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Mountaineers' Cemetery

Kirchstrasse | (behind the church), Zermatt 3920, Switzerland
Review Highlights
heritage of zermatt

It is part of the heritage of zermatt. Of course it is a cemetery. But if you got a couple of... read more

Reviewed yesterday
Michiel N
Breda, The Netherlands
Fascinating history and headstones

Spend a little time reading the inscriptions on the headstones of those who have died climbing in... read more

Reviewed December 13, 2017
Cache Valley, UT
Read all 341 reviews
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The mountaineers’ cemetery is a moving reminder of the accidents that have occurred in the mountains around Zermatt. The tranquil site is a memorial to all climbers who have lost their lives here. The inscriptions reveal that women and men from all over the world have died on the Matterhorn, Täschhorn, Weisshorn, Liskamm, Obergabelhorn and on the Monte Rosa massif. At the mountaineers’ cemetery, visitors can see the graves of about 50 climbers who perished in the surrounding mountains. Most date from the 19th century, some from the early-20th century. Grave of two climbers from the first ascent of the Matterhorn One gravestone is an exception. It commemorates two famous climbers who died naturally rather than on the mountain: Peter and Peter Taugwalder, father and son. These were the mountain guides of the first person to climb the Matterhorn, Edward Whymper. Only these three out of the original party of seven returned to Zermatt alive. The ascent, on 14 July 1865, was a success: on the way back down, however, four of the climbers fell to their deaths, including Michel-Auguste Croz, a mountain guide from Chamonix. His gravestone stands beside that of the two Taugwalders. Two of the English climbers who died on the descent were laid to rest at the English Church in Zermatt: D. Robert Hadow is buried outside, while the Reverend Charles Hudson lies by the church altar. The third English climber who lost his life on the expedition, Lord Francis Douglas, has no grave as his body was never found. Another tombstone in the mountaineers’ cemetery belongs to probably the most famous female mountaineer of the 19th and 20th centuries: Eleonore Noll-Hasenclever (1880–1925). She lost her life as she descended the Bishorn on 18 August 1925, carried away by an avalanche. Symbols of mourning Some of the memorial stones bear candles and flowers left by relatives and fellow climbers. In some cases, the stones reveal the causes of accidents: an avalanche, a rockfall, a crevasse. One memorial to a young climber carries a simple and striking statement: “I chose to climb”. The mountaineer’s own red ice axe adorns the stone, along with the US flag.
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  • Average12%
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Suggested Duration: < 1 hour
Kirchstrasse | (behind the church), Zermatt 3920, Switzerland
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1 - 10 of 251 reviews

Reviewed yesterday

It is part of the heritage of zermatt. Of course it is a cemetery. But if you got a couple of minutes to spare. It is a moving tribute to the brave (mostly) young (mostly) men who first climbed the mountains in this area. The...More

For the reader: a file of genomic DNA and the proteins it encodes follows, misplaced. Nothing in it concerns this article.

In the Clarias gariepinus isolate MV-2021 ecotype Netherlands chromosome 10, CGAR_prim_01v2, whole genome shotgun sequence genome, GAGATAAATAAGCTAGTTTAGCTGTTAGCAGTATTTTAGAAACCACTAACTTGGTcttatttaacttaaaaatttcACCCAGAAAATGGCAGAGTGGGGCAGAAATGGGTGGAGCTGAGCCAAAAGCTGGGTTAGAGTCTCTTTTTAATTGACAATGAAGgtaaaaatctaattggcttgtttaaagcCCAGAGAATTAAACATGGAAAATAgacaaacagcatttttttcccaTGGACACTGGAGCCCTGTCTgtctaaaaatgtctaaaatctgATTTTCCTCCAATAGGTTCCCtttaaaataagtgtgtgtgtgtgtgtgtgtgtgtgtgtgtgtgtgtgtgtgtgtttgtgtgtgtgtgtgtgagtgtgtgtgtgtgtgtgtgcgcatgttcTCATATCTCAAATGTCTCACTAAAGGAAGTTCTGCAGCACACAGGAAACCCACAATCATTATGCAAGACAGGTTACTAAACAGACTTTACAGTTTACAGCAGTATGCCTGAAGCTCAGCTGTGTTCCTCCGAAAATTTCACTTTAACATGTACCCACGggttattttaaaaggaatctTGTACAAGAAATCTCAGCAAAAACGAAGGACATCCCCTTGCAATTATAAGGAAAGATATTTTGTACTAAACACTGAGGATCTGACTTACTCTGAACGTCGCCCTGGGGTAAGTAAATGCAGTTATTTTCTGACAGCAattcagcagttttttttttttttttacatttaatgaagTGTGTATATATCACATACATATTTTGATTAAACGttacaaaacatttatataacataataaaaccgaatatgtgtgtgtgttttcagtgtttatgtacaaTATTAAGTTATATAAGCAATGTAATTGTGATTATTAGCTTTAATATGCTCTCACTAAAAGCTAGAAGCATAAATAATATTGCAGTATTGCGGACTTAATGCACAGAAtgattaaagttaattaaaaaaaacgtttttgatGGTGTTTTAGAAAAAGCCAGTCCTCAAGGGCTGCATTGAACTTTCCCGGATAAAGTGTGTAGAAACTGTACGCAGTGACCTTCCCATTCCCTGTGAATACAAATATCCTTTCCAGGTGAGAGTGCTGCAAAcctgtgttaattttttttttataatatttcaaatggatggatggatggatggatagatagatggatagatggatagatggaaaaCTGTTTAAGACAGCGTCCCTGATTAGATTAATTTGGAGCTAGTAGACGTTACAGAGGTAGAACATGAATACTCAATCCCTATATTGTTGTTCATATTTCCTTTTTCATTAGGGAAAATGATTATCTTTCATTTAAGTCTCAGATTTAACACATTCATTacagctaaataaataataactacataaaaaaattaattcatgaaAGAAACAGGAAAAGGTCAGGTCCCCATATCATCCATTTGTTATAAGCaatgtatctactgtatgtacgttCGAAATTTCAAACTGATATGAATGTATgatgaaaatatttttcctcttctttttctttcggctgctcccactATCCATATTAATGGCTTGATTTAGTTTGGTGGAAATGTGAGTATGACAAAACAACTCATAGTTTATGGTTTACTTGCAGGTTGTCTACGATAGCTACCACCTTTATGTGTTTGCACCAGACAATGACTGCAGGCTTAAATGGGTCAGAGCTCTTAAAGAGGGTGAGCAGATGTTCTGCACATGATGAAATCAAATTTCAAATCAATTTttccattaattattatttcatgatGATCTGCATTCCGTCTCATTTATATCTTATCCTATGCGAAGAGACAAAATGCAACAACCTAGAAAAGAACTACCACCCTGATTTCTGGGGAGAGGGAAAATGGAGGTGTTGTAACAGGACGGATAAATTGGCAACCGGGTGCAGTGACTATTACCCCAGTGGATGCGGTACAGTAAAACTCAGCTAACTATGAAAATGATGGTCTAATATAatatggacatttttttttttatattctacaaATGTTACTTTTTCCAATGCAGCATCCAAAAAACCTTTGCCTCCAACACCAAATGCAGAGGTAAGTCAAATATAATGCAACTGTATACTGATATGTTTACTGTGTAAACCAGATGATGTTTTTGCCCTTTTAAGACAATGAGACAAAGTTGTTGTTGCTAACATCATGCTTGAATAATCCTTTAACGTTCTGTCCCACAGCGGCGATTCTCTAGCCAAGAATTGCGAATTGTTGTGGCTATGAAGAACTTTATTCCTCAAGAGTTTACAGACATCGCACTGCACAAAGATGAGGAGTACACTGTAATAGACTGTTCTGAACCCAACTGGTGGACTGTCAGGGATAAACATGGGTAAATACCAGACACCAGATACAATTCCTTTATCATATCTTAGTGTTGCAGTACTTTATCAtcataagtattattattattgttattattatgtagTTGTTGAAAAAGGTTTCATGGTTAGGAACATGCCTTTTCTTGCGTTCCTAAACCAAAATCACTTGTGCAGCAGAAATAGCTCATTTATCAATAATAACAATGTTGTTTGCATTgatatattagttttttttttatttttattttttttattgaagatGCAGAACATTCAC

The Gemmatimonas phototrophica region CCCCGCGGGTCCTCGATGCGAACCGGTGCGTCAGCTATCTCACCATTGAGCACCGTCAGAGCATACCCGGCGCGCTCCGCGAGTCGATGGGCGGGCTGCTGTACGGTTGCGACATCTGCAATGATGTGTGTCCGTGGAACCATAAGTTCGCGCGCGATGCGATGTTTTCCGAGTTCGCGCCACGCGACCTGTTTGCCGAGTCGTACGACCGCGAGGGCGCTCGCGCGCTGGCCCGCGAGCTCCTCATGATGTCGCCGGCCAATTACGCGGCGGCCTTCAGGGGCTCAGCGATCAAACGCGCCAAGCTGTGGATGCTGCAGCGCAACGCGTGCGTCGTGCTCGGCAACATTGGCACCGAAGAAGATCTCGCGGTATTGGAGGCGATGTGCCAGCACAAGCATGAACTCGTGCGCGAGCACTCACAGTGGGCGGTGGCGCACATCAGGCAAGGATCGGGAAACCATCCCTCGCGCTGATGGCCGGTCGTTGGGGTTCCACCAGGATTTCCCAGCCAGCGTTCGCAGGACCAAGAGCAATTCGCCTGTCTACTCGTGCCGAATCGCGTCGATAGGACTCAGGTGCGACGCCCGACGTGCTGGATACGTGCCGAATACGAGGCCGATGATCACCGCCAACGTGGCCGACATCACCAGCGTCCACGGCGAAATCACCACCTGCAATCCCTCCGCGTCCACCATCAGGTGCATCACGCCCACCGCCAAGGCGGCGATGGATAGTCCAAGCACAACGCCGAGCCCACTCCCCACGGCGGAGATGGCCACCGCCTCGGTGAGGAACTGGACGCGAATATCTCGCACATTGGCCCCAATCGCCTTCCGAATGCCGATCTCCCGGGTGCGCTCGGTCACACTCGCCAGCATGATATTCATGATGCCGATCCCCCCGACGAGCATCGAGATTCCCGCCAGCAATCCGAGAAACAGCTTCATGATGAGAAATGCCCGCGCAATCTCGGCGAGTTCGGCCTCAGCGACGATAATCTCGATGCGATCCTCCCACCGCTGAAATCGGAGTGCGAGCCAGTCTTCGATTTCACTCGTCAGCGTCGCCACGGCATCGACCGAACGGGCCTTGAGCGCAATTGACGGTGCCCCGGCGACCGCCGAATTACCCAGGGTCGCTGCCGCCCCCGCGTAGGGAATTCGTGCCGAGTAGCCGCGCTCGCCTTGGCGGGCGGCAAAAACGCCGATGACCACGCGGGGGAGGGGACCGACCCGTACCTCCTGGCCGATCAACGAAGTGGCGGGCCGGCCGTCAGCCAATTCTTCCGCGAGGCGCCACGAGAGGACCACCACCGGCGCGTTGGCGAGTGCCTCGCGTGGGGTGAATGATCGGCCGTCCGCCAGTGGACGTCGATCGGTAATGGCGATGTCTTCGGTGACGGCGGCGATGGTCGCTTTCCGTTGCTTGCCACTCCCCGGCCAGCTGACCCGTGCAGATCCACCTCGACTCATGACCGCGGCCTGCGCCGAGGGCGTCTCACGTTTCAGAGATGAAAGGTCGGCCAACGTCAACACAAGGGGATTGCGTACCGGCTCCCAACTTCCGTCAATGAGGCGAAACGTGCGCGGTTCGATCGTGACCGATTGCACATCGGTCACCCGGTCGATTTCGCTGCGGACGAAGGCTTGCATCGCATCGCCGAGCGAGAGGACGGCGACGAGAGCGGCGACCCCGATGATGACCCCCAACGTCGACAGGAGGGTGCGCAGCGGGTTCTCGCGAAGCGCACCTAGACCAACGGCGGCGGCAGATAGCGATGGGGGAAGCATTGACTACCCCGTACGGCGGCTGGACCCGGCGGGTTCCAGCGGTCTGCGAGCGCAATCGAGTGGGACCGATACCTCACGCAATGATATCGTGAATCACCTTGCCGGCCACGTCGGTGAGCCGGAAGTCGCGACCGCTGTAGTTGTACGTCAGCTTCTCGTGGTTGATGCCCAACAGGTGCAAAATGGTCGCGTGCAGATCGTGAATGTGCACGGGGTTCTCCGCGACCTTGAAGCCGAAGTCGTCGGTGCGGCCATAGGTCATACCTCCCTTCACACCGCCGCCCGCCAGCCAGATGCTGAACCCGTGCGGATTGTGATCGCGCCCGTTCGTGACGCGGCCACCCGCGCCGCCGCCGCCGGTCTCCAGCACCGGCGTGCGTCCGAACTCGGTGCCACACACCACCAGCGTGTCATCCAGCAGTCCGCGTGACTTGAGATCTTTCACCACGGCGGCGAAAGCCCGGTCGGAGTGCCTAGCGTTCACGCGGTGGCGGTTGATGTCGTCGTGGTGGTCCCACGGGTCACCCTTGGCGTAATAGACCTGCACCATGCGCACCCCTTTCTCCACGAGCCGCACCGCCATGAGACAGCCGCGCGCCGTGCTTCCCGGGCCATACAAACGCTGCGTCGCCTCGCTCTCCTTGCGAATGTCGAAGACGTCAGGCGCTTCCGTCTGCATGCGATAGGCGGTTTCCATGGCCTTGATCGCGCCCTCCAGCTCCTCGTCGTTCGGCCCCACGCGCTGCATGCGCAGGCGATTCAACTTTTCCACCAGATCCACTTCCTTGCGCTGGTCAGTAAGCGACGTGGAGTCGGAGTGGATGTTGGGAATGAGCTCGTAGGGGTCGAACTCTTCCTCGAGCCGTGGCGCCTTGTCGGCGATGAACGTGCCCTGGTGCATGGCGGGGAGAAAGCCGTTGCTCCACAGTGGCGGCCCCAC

Thank Michiel N
Reviewed December 13, 2017

Spend a little time reading the inscriptions on the headstones of those who have died climbing in the Alps. I can't think of a more beautiful place to rest in peace!

Thank SKJ213
Reviewed November 28, 2017

A moment of reflection before heading into the mountains. Nature most unforgiving takes even those most respectful and knowledgeable at the slightest of errors. What many take as amusement with cable cars and restaurants, is a challenge for others willing to put the effort and...More

Thank theswissmister
Reviewed November 6, 2017

It is scary to think of how many guides, as well as climbers, have lost their lives in the pursuit of their quest to climb the Matterhorn.

Thank John D
Reviewed October 19, 2017

It's worth seeing as you walk around town - it's just behind the Matterhorn museum. As a Dane living in Scotland ..........I wonder where the Scandinavian and Scots who climbed and parished are lain to rest.........

Thank kgnScotland
Reviewed October 4, 2017

This small cemetery has the graves of those mountaineers who died trying to conquer the Matterhorn. Interestingly, my family name (no known relation) was among those buried here

Thank toomacks
Reviewed September 26, 2017

It is well worth taking a few minutes to visit the cemetery behind the English Church. It is a moving tribute to the brave (mostly) young (mostly) men who first climbed the mountains in this area. It is a history lesson but also a testament...More

1  Thank susan900
Reviewed September 4, 2017

A walk through reminder that climbing has risks. Fascinating reading the ages and date of climbers that perished in this area.

Thank BRuce M
A TripAdvisor Member
Reviewed September 4, 2017 via mobile

I know this is odd to say, but Swiss cemeteries are so beautiful. They have plants and trees and it is just a peaceful place to walk through.

1  Thank A TripAdvisor Member
Reviewed August 30, 2017

Small, but if you have time, worth seeing as you walk through town. The town's cemetery across the street is pretty spectacular. Each plot has a creative garden on it. often with mementos.

Thank Volleygirl2015
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